his ideas are not crazy. Pioneers are always dismissed at first. Musk will send people to Mars once enough people understand that he has a safe and effective way of getting them there. He will prove a lot of doubters wrong over the next decade. He is ultimately a genius.

on October 13, 2016

Technology is a subsite that talks about cutting edge technology.

img Anonymous posted a review

Elon talks about things he hasn't and probably won't do. And lets say he's working on them, SHUT THE FUCK UP AND WORK ON THEM. It's smarter to underpromise and overdeliver, than to overpromise and underdeliver.

Elon, has great ambitions, but how about he keeps his nose to the grindstone and WORK. Fuck these predictions and presentations.

The truth is, and this is what bugs me. During the conference while people were getting mad because everyone was asking dumb questions. He said something very telling.

"you really wanna create the dream of mars in peoples minds"

He talks about how hes expecting the entertainment industry to hype it up. He himself is hyping it up with all these predictions, and some people eat this shit. And the problem is, some people don't. All he ever does it make new predictions like every other week.

Only extremely dumb investors would actually see ROI in SpaceX.

on October 5, 2016

Technology is a subsite that talks about cutting edge technology.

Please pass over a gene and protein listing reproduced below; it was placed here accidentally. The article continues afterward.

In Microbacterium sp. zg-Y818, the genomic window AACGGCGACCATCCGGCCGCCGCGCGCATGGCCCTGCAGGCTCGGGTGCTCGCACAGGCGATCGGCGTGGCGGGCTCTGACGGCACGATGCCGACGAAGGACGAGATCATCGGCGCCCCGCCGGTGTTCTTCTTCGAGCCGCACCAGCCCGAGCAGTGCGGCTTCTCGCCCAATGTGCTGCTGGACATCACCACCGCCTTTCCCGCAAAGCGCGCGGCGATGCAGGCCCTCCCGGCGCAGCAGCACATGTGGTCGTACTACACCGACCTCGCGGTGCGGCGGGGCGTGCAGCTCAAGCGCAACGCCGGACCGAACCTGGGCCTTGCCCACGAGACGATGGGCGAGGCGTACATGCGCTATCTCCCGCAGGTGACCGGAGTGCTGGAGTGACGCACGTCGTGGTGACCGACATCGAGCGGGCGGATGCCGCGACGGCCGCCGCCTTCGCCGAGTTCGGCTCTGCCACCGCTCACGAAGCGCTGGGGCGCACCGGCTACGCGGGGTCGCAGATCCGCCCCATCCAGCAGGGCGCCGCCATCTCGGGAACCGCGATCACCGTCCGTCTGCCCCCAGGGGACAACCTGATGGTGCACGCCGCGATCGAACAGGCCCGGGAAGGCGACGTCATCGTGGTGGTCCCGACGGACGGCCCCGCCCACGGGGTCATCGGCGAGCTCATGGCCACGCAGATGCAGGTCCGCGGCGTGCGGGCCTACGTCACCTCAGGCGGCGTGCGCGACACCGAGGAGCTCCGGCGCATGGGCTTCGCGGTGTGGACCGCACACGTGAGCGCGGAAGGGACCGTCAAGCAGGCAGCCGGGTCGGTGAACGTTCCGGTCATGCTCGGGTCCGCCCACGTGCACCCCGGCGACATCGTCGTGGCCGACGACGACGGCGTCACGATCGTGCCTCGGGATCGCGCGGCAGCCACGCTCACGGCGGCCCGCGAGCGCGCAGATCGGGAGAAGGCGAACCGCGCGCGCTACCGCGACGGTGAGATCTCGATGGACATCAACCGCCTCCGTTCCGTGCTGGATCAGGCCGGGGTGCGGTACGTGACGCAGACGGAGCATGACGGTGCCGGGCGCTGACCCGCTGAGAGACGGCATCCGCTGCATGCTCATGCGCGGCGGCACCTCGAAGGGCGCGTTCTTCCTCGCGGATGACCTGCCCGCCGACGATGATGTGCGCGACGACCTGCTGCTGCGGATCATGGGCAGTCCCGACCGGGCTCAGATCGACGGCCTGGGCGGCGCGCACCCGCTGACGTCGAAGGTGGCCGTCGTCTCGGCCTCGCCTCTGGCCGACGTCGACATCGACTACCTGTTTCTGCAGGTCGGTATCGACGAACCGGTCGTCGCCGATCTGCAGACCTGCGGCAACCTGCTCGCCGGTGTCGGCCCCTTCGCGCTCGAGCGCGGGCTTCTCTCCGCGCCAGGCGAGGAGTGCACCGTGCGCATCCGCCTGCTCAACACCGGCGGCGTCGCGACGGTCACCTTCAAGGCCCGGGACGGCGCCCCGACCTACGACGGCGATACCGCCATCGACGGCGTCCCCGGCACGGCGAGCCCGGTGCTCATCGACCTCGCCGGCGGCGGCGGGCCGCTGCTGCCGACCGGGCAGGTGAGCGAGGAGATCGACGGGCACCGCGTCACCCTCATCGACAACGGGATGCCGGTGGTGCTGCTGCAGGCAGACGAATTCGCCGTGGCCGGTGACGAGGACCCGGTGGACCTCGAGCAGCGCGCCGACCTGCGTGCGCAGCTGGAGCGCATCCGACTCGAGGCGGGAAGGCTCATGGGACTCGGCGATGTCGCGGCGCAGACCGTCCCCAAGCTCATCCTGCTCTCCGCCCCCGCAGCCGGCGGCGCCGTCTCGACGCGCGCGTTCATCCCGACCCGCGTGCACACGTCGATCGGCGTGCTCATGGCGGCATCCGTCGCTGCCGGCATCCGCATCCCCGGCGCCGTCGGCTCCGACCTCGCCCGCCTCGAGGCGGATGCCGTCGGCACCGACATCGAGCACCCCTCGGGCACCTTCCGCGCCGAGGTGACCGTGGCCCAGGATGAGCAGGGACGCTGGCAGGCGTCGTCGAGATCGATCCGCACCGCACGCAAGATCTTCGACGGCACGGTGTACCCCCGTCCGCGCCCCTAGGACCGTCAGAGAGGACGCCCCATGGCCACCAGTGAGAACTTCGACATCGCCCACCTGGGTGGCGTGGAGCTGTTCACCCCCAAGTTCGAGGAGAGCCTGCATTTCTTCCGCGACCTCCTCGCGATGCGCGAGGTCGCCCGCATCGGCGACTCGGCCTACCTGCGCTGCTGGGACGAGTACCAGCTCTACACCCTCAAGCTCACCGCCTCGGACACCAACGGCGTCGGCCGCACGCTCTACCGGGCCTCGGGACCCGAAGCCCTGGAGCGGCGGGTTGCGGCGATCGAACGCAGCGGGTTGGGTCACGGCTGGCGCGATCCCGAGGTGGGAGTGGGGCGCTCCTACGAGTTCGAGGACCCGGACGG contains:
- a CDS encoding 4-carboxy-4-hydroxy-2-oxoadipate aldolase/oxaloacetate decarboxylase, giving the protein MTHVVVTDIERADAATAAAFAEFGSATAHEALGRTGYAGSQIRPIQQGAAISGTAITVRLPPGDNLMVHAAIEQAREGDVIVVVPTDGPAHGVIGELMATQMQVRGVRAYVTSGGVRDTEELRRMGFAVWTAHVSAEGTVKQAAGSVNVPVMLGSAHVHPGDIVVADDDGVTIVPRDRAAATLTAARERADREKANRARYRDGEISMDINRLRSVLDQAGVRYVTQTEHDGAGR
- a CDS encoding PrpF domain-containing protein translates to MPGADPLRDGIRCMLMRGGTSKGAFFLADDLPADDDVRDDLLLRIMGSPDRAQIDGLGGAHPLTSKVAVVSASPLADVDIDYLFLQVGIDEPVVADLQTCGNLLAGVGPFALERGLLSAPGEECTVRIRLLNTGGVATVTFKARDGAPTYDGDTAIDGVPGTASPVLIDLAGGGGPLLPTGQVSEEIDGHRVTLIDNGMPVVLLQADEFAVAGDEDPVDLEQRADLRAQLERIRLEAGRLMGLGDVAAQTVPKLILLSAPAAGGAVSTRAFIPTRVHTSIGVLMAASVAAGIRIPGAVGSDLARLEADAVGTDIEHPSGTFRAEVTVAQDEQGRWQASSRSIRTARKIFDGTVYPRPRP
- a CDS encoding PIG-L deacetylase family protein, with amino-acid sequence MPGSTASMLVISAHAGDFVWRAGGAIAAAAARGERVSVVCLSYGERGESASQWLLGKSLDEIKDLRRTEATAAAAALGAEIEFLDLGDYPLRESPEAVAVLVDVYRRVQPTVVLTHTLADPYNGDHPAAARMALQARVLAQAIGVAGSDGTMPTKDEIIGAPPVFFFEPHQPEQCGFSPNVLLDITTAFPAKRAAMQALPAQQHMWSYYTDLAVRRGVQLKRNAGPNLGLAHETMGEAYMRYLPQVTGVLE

img Chris Mosendz posted a review

SpaceX founder Elon Musk has outlined his highly ambitious vision for manned missions to Mars, which he said could begin as soon as 2022 – three years sooner than his previous estimates.

However, the question of how such extravagantly expensive missions would be funded remains largely in the dark.

“What I really want to try to achieve here is to make Mars seem possible – like it’s something we can achieve in our lifetimes,” Musk told an audience in his keynote speech at the International Astronautical Congress in Guadalajara, Mexico, on Tuesday.

He said there were “two fundamental paths” facing humanity today. “One is that we stay on Earth forever and then there will be an inevitable extinction event,” he said. “The alternative is to become a spacefaring civilization, and a multi-planetary species.”

In order to achieve this goal, Musk outlined a multi-stage launch and transport system, including a reusable booster – like the Falcon 9, which SpaceX has already successfully tested – only much larger. The booster, and the “interplanetary module” on top of it, would be nearly as long as two Boeing 747 aircraft. It could initially carry up to 100 passengers, he said.

The first ship to go to Mars, Musk said, would be named Heart of Gold as a tribute to the ship powered by an “infinite improbability drive” from Douglas Adams’ science fiction novel The Hitchhiker’s Guide to the Galaxy.

Similar modules, also launched using reusable boosters, would remain in Earth’s orbit to refuel the interplanetary craft to be able to use multiple trips, including to other parts of the solar system such as Enceladus, a moon of Saturn on which Nasa’s Cassini mission recently found evidence of a polar subsurface water ocean that could harbor life.

Musk also outlined a system by which fuel could be synthesized on Mars from water and carbon dioxide in order to fuel return journeys to Earth.

He estimated the current cost of sending someone to Mars at “around $10bn per person”, though it was not clear if he meant using existing rocket systems or on the initial flight of his proposed system. He said that there would be price improvements over time because of the reusability of the spacecraft, in-orbit refuelling and on-Mars propellant production that would reduce that cost by “orders of magnitude”.